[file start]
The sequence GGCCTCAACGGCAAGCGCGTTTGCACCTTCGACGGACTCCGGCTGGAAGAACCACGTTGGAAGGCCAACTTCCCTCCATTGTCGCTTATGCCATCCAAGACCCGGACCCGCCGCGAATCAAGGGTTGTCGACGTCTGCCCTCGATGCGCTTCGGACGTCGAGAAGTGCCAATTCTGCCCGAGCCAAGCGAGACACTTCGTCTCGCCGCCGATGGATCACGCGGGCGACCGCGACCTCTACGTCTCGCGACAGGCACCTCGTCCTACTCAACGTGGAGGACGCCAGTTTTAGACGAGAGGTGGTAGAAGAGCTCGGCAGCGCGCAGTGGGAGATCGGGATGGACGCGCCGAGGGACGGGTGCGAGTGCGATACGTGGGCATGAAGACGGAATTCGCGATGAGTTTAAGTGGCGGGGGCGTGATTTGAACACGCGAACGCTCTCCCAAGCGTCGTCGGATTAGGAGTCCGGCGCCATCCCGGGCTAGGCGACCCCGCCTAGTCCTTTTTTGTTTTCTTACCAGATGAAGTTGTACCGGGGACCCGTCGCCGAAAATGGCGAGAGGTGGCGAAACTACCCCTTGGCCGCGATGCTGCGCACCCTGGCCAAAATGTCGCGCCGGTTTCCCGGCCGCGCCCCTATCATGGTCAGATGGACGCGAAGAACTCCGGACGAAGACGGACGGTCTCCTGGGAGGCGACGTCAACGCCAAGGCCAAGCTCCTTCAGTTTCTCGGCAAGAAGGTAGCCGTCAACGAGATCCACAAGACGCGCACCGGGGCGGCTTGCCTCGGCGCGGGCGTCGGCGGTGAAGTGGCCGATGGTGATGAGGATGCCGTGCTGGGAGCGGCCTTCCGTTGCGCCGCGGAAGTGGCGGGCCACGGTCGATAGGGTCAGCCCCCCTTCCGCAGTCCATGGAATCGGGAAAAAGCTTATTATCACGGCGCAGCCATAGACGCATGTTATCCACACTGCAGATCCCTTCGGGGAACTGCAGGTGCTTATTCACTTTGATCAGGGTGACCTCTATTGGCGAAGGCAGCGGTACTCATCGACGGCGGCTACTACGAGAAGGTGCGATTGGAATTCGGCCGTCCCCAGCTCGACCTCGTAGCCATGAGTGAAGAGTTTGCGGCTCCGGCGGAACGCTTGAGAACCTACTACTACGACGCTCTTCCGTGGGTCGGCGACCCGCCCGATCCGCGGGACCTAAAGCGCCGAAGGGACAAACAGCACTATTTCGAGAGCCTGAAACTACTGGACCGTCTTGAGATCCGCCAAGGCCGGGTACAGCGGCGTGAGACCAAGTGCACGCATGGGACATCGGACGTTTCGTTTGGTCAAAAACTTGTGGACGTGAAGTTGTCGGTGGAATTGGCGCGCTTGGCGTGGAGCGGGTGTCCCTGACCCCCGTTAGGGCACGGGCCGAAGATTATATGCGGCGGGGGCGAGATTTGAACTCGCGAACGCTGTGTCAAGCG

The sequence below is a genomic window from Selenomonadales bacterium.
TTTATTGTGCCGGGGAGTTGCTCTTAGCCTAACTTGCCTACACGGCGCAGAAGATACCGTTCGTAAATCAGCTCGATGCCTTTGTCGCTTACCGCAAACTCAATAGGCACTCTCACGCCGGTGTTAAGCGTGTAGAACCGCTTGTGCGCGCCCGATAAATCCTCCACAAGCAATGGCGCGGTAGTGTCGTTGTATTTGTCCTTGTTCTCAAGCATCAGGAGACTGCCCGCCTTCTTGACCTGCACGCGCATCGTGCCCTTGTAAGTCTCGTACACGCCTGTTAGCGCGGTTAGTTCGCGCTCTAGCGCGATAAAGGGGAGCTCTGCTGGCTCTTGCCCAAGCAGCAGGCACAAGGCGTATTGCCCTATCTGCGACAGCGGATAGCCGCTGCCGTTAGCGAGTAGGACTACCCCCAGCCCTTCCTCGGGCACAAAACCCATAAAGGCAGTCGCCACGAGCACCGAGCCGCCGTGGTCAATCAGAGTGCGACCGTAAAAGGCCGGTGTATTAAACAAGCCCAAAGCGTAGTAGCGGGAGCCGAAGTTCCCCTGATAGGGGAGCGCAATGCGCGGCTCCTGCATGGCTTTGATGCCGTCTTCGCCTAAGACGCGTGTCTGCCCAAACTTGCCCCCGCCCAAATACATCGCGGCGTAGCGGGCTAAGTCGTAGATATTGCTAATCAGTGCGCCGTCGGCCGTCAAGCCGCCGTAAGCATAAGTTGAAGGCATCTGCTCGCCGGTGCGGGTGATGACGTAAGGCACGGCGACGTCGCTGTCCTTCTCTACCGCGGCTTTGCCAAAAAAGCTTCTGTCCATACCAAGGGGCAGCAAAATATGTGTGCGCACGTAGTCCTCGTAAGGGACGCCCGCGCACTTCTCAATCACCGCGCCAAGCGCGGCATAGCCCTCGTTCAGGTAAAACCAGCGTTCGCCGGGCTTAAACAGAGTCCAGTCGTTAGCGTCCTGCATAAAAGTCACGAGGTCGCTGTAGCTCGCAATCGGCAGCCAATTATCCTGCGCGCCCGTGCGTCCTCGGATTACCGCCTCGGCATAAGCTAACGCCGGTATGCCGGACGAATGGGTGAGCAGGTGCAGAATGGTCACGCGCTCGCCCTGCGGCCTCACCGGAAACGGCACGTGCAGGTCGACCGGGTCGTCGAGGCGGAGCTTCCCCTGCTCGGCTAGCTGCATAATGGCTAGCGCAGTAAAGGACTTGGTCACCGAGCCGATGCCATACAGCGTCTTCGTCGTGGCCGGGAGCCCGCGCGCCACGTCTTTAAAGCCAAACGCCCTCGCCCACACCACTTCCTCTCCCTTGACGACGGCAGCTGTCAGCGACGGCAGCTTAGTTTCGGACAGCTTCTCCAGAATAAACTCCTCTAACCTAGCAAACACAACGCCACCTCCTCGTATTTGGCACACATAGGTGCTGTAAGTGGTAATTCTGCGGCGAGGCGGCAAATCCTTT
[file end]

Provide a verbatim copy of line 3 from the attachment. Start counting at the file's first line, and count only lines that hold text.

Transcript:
TTTATTGTGCCGGGGAGTTGCTCTTAGCCTAACTTGCCTACACGGCGCAGAAGATACCGTTCGTAAATCAGCTCGATGCCTTTGTCGCTTACCGCAAACTCAATAGGCACTCTCACGCCGGTGTTAAGCGTGTAGAACCGCTTGTGCGCGCCCGATAAATCCTCCACAAGCAATGGCGCGGTAGTGTCGTTGTATTTGTCCTTGTTCTCAAGCATCAGGAGACTGCCCGCCTTCTTGACCTGCACGCGCATCGTGCCCTTGTAAGTCTCGTACACGCCTGTTAGCGCGGTTAGTTCGCGCTCTAGCGCGATAAAGGGGAGCTCTGCTGGCTCTTGCCCAAGCAGCAGGCACAAGGCGTATTGCCCTATCTGCGACAGCGGATAGCCGCTGCCGTTAGCGAGTAGGACTACCCCCAGCCCTTCCTCGGGCACAAAACCCATAAAGGCAGTCGCCACGAGCACCGAGCCGCCGTGGTCAATCAGAGTGCGACCGTAAAAGGCCGGTGTATTAAACAAGCCCAAAGCGTAGTAGCGGGAGCCGAAGTTCCCCTGATAGGGGAGCGCAATGCGCGGCTCCTGCATGGCTTTGATGCCGTCTTCGCCTAAGACGCGTGTCTGCCCAAACTTGCCCCCGCCCAAATACATCGCGGCGTAGCGGGCTAAGTCGTAGATATTGCTAATCAGTGCGCCGTCGGCCGTCAAGCCGCCGTAAGCATAAGTTGAAGGCATCTGCTCGCCGGTGCGGGTGATGACGTAAGGCACGGCGACGTCGCTGTCCTTCTCTACCGCGGCTTTGCCAAAAAAGCTTCTGTCCATACCAAGGGGCAGCAAAATATGTGTGCGCACGTAGTCCTCGTAAGGGACGCCCGCGCACTTCTCAATCACCGCGCCAAGCGCGGCATAGCCCTCGTTCAGGTAAAACCAGCGTTCGCCGGGCTTAAACAGAGTCCAGTCGTTAGCGTCCTGCATAAAAGTCACGAGGTCGCTGTAGCTCGCAATCGGCAGCCAATTATCCTGCGCGCCCGTGCGTCCTCGGATTACCGCCTCGGCATAAGCTAACGCCGGTATGCCGGACGAATGGGTGAGCAGGTGCAGAATGGTCACGCGCTCGCCCTGCGGCCTCACCGGAAACGGCACGTGCAGGTCGACCGGGTCGTCGAGGCGGAGCTTCCCCTGCTCGGCTAGCTGCATAATGGCTAGCGCAGTAAAGGACTTGGTCACCGAGCCGATGCCATACAGCGTCTTCGTCGTGGCCGGGAGCCCGCGCGCCACGTCTTTAAAGCCAAACGCCCTCGCCCACACCACTTCCTCTCCCTTGACGACGGCAGCTGTCAGCGACGGCAGCTTAGTTTCGGACAGCTTCTCCAGAATAAACTCCTCTAACCTAGCAAACACAACGCCACCTCCTCGTATTTGGCACACATAGGTGCTGTAAGTGGTAATTCTGCGGCGAGGCGGCAAATCCTTT